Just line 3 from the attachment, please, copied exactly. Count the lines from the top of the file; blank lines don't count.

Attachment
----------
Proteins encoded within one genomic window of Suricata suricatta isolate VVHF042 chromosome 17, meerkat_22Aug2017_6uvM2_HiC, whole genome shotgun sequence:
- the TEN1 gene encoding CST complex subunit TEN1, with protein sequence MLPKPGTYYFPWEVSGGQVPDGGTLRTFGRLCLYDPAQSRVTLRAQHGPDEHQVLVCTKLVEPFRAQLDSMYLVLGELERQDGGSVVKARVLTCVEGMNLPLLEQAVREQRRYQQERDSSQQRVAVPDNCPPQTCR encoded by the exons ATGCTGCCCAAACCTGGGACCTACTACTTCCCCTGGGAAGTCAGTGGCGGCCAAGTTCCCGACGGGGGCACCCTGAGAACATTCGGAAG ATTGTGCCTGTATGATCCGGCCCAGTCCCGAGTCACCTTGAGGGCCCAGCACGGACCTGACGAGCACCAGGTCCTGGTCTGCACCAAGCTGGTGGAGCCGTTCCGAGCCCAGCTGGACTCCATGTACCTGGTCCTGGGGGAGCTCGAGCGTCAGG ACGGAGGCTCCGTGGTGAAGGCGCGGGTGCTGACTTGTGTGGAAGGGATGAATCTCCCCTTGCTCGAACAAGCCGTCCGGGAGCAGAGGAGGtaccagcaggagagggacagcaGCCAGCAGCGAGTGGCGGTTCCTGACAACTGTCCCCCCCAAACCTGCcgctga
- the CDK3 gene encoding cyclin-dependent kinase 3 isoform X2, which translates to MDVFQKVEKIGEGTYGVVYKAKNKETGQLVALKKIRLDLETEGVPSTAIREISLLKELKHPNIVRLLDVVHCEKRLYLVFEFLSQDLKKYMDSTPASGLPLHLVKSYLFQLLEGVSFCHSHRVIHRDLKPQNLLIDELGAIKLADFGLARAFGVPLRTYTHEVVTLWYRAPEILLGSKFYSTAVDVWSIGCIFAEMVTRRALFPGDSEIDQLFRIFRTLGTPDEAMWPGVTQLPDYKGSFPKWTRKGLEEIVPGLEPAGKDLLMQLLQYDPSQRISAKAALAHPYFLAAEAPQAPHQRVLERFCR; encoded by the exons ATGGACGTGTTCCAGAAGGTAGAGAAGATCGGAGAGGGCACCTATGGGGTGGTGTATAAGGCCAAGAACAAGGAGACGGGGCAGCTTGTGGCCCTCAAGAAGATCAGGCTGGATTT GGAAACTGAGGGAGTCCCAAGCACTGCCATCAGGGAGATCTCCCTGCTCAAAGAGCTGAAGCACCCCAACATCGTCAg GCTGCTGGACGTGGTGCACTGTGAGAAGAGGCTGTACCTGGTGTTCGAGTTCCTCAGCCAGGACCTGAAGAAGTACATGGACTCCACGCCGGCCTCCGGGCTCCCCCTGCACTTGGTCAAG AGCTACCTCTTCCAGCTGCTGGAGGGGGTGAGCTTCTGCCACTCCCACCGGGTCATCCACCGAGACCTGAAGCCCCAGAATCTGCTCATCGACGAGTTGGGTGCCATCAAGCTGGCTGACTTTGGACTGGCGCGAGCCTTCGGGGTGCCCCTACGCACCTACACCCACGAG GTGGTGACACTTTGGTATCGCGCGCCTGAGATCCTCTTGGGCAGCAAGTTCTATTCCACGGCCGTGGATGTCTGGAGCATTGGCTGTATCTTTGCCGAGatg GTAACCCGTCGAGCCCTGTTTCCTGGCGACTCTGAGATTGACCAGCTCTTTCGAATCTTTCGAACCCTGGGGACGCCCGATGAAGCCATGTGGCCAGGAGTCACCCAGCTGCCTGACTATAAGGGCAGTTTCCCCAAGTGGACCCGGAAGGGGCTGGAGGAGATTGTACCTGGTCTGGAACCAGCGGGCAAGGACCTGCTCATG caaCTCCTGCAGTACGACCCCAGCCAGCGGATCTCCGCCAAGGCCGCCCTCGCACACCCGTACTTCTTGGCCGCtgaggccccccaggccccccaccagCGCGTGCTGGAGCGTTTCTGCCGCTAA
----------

- the CDK3 gene encoding cyclin-dependent kinase 3 isoform X2, which translates to MDVFQKVEKIGEGTYGVVYKAKNKETGQLVALKKIRLDLETEGVPSTAIREISLLKELKHPNIVRLLDVVHCEKRLYLVFEFLSQDLKKYMDSTPASGLPLHLVKSYLFQLLEGVSFCHSHRVIHRDLKPQNLLIDELGAIKLADFGLARAFGVPLRTYTHEVVTLWYRAPEILLGSKFYSTAVDVWSIGCIFAEMVTRRALFPGDSEIDQLFRIFRTLGTPDEAMWPGVTQLPDYKGSFPKWTRKGLEEIVPGLEPAGKDLLMQLLQYDPSQRISAKAALAHPYFLAAEAPQAPHQRVLERFCR; encoded by the exons ATGGACGTGTTCCAGAAGGTAGAGAAGATCGGAGAGGGCACCTATGGGGTGGTGTATAAGGCCAAGAACAAGGAGACGGGGCAGCTTGTGGCCCTCAAGAAGATCAGGCTGGATTT GGAAACTGAGGGAGTCCCAAGCACTGCCATCAGGGAGATCTCCCTGCTCAAAGAGCTGAAGCACCCCAACATCGTCAg GCTGCTGGACGTGGTGCACTGTGAGAAGAGGCTGTACCTGGTGTTCGAGTTCCTCAGCCAGGACCTGAAGAAGTACATGGACTCCACGCCGGCCTCCGGGCTCCCCCTGCACTTGGTCAAG AGCTACCTCTTCCAGCTGCTGGAGGGGGTGAGCTTCTGCCACTCCCACCGGGTCATCCACCGAGACCTGAAGCCCCAGAATCTGCTCATCGACGAGTTGGGTGCCATCAAGCTGGCTGACTTTGGACTGGCGCGAGCCTTCGGGGTGCCCCTACGCACCTACACCCACGAG GTGGTGACACTTTGGTATCGCGCGCCTGAGATCCTCTTGGGCAGCAAGTTCTATTCCACGGCCGTGGATGTCTGGAGCATTGGCTGTATCTTTGCCGAGatg GTAACCCGTCGAGCCCTGTTTCCTGGCGACTCTGAGATTGACCAGCTCTTTCGAATCTTTCGAACCCTGGGGACGCCCGATGAAGCCATGTGGCCAGGAGTCACCCAGCTGCCTGACTATAAGGGCAGTTTCCCCAAGTGGACCCGGAAGGGGCTGGAGGAGATTGTACCTGGTCTGGAACCAGCGGGCAAGGACCTGCTCATG caaCTCCTGCAGTACGACCCCAGCCAGCGGATCTCCGCCAAGGCCGCCCTCGCACACCCGTACTTCTTGGCCGCtgaggccccccaggccccccaccagCGCGTGCTGGAGCGTTTCTGCCGCTAA